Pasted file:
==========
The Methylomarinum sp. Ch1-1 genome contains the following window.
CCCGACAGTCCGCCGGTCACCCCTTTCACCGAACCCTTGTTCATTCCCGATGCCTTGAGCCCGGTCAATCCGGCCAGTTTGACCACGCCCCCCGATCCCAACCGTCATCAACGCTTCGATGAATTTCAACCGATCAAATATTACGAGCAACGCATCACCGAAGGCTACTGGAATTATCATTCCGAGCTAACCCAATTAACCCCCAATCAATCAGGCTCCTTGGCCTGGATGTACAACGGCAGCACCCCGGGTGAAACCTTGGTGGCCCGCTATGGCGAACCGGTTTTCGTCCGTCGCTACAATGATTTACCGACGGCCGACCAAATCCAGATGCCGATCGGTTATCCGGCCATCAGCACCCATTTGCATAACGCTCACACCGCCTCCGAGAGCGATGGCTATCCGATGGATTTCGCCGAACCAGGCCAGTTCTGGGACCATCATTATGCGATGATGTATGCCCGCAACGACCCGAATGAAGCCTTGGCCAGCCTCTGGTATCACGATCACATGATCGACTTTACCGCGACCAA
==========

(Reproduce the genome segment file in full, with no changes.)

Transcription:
The Methylomarinum sp. Ch1-1 genome contains the following window.
CCCGACAGTCCGCCGGTCACCCCTTTCACCGAACCCTTGTTCATTCCCGATGCCTTGAGCCCGGTCAATCCGGCCAGTTTGACCACGCCCCCCGATCCCAACCGTCATCAACGCTTCGATGAATTTCAACCGATCAAATATTACGAGCAACGCATCACCGAAGGCTACTGGAATTATCATTCCGAGCTAACCCAATTAACCCCCAATCAATCAGGCTCCTTGGCCTGGATGTACAACGGCAGCACCCCGGGTGAAACCTTGGTGGCCCGCTATGGCGAACCGGTTTTCGTCCGTCGCTACAATGATTTACCGACGGCCGACCAAATCCAGATGCCGATCGGTTATCCGGCCATCAGCACCCATTTGCATAACGCTCACACCGCCTCCGAGAGCGATGGCTATCCGATGGATTTCGCCGAACCAGGCCAGTTCTGGGACCATCATTATGCGATGATGTATGCCCGCAACGACCCGAATGAAGCCTTGGCCAGCCTCTGGTATCACGATCACATGATCGACTTTACCGCGACCAA